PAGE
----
He instructed us to title the paper, “Who Am I?” Without having to go back and read it, I remember that I wrote about not being racist in any way, having had black friends and black housekeepers, whom we all adored. I also talked about my experience as a woman, and the fact that I never felt oppressed, held back, discriminated against, disadvantaged, etc., because I was a woman. Denial ain’t just a river in Egypt, as they say. My professor didn’t reprimand me or give me a bad grade for my lack of insight. Instead, he assigned a grade that was fitting for the effort and the quality of writing, and then probably proceeded to teach what he determined I needed to know, along with the rest of my classmates who probably had varying degrees of awareness. I’m sure I wasn’t the only racist, sexist, homophobic person with little self-awareness in the class. Surely. I remember one other specific thing from that class. One day, during a lecture, Dr. John Lewis said, “A lot of people say that black people act like we OWE them something.” I was on board at this point, because that seemed to ring true for me. He continued, with passion, “IT’S BECAUSE WE DO!! WE DO OWE THEM SOMETHING!! IT’S CALLED REPARATION.” He had my attention. As he continued, he offered something that led me to understand things from a different perspective. I don’t remember the details of what he taught that day, or in the weeks to follow, but I know that it changed me. Maybe the fact that I was still young and impressionable made a difference. And I was there to learn, after all. I felt honored to be a part of this cohort of people, all forging ahead toward our own doctorates. I’m sure I was more open to new information than I might have been otherwise. Still, Dr. Lewis was pretty persuasive, and what he taught… Just. Made. Sense. I’ve been fortunate since that time, twenty years ago, to have a lot of exposure to black and brown people, as well as members of many other minority groups. My stereotypes and biases have been challenged not only by reading books, but also by making friends. Through my professional and personal experiences over the years, I have learned to open my eyes and my heart to the pain of others in our community, to hear their voices, and to try be helpful in some way. Certainly, I’m not perfect; I have a lot to learn. Even in writing this article, I fear that I’ve exposed something dreadful about myself to all of my respected colleagues, as I’m aware that this is such a sensitive topic and that it’s easy to blunder. I’ve had to remind myself repeatedly that I am not responsible for my upbringing or for the actions of my relatives, and that you, the reader, will know that, too. I also have had to reassure myself that my intent will be known, and that I can bear to receive feedback, and learn from it, should any come my way. These are the pep talks we must give ourselves so that we don’t just do the easy thing by resting on our privilege and letting our awareness of systemic racism fade into the background. We must keep the conversations going, no matter how scary, and no matter what we have to lose. In spite of my fear and embarrassment, I chose to write this article because my childhood experiences are not uncommon, and there are a lot of people walking around who share the perspectives of my younger self. My college and graduate school experiences were less common, though, and I feel grateful for those. I have spent a lot of time in recent years wondering whether some of the racist people around me would see things differently, too, had they learned some of the same things I did. I’ve also spent a good deal of time pondering how I might share information with them, now, that would penetrate the long-entrenched ideas about what it means to be black in this country, as I understand it, as well as what it means to be white. I want to share the things I’ve learned about modeling, trauma, epigenetics, and confirmation bias, and how each of those relate to systemic racism. I want to believe that racism is born out of ignorance as often as it is out of hate, and that people’s hearts and minds can open to new ideas when they are challenged, just as I was twenty years ago by Dr. John Lewis. Of course, I know that some people do not want to be changed, and they are not as open to new information as I was in my early 20s, when I was pursuing a doctorate in psychology. And if I assume that everyone is open to being challenged and changed, I will surely be disappointed. But if I assume that everyone is not, or that it’s fruitless to have conversations about race with people who disagree with me, we all stand to lose a lot more. Because then, I would miss out on potential opportunities to make the world a little safer, one person at a time. So, I’ll just keep having these uncomfortable, imperfect, sometimes messy conversations. I’ll keep fighting for what is right, and I’ll do my damnedest to present things in a way that is palatable to those who don’t yet get it. After all, our attempts at persuasion do no good if they are rejected at the door. I hope you will keep having these conversations, too, since you never know how one statement might change the trajectory of someone’s life, and the ripple effect that might cause. Take it from me. 10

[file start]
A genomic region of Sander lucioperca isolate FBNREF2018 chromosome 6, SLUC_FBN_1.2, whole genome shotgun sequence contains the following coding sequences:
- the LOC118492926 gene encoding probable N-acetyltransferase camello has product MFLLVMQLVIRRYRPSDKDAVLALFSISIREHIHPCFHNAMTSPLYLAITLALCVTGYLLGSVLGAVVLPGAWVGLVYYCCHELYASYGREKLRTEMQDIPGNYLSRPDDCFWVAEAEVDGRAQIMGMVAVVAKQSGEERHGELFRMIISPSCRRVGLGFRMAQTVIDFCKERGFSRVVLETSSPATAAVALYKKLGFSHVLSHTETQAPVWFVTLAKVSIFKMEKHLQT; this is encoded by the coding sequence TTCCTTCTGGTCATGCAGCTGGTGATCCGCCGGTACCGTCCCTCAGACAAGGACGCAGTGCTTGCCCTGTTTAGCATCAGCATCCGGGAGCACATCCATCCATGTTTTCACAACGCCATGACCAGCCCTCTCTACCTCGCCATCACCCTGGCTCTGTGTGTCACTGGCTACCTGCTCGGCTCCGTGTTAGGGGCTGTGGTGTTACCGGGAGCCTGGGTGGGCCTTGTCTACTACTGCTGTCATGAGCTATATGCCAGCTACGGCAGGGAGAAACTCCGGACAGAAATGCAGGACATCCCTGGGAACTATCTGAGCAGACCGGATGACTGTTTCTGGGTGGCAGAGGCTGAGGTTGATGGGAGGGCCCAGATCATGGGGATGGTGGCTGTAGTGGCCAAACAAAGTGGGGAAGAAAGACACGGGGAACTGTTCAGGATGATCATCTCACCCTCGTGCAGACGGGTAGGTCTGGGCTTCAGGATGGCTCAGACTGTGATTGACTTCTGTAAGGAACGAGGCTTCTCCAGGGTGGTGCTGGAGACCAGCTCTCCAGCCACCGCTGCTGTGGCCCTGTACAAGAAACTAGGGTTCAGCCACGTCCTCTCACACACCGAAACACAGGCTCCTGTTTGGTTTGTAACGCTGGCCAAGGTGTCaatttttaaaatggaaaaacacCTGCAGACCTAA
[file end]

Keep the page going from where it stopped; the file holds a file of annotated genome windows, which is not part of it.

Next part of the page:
A year ago, we were making plans for an incredible year of programming and events including The Connection Retreat at St. Maryâ&#x20AC;&#x2122;s of Sewanee, a full calendar of relevant topics and impressive speakers for our monthly CE luncheons, a student recruitment program and a fall workshop boasting a national presenter. In spite of the personal and professional challenges experienced in 2020, NPI has continued to bring people together to learn, restore, educate, advocate, and network. From the Enneagram to Ethics, from Microaggressions to Mindfulness, from Somatic Therapy to SelfCompassion, we have covered a lot of topics this year! Whatever comes next, we hope you will join us!
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2020 NPI BOARD OF DIRECTORS Cathy Yarbrough, PhD; Chair John Nichols, MS, LPC/MHSP; Chair-elect/Development/Newsletter Sonya Thomas, LCSW; Immediate Past Chair Lindsay Vaughn, PsyD; Hutton Historian Glenn Sheriff, MA ; Treasurer D. Kirk Barton, MD Robert DeSalvo, LCSW; Website Bobby Bracks; Student Member Emily Ector-Volman, LPC-MHSP (temp), NCC; Communications Kristin Finch, LPC-MHSP (temp), NCC Linda Manning, PhD; Social Justice Patrick Nitch, LPC/MHSP; Fall Workshop/Speaker Research Hannah Reynolds, LPC/MHSP; Fall Workshop/Social Justice Melissa Vickroy, MS; Executive Coordinator
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***Editorâ&#x20AC;&#x2122;s Note: The content and opinions expressed within this newsletter do not necessarily reflect the views of nor are they endorsed by the Nashville Psychotherapy Institute, the Board of Directors of the Nashville Psychotherapy Institute, or the Editor of the newsletter. 14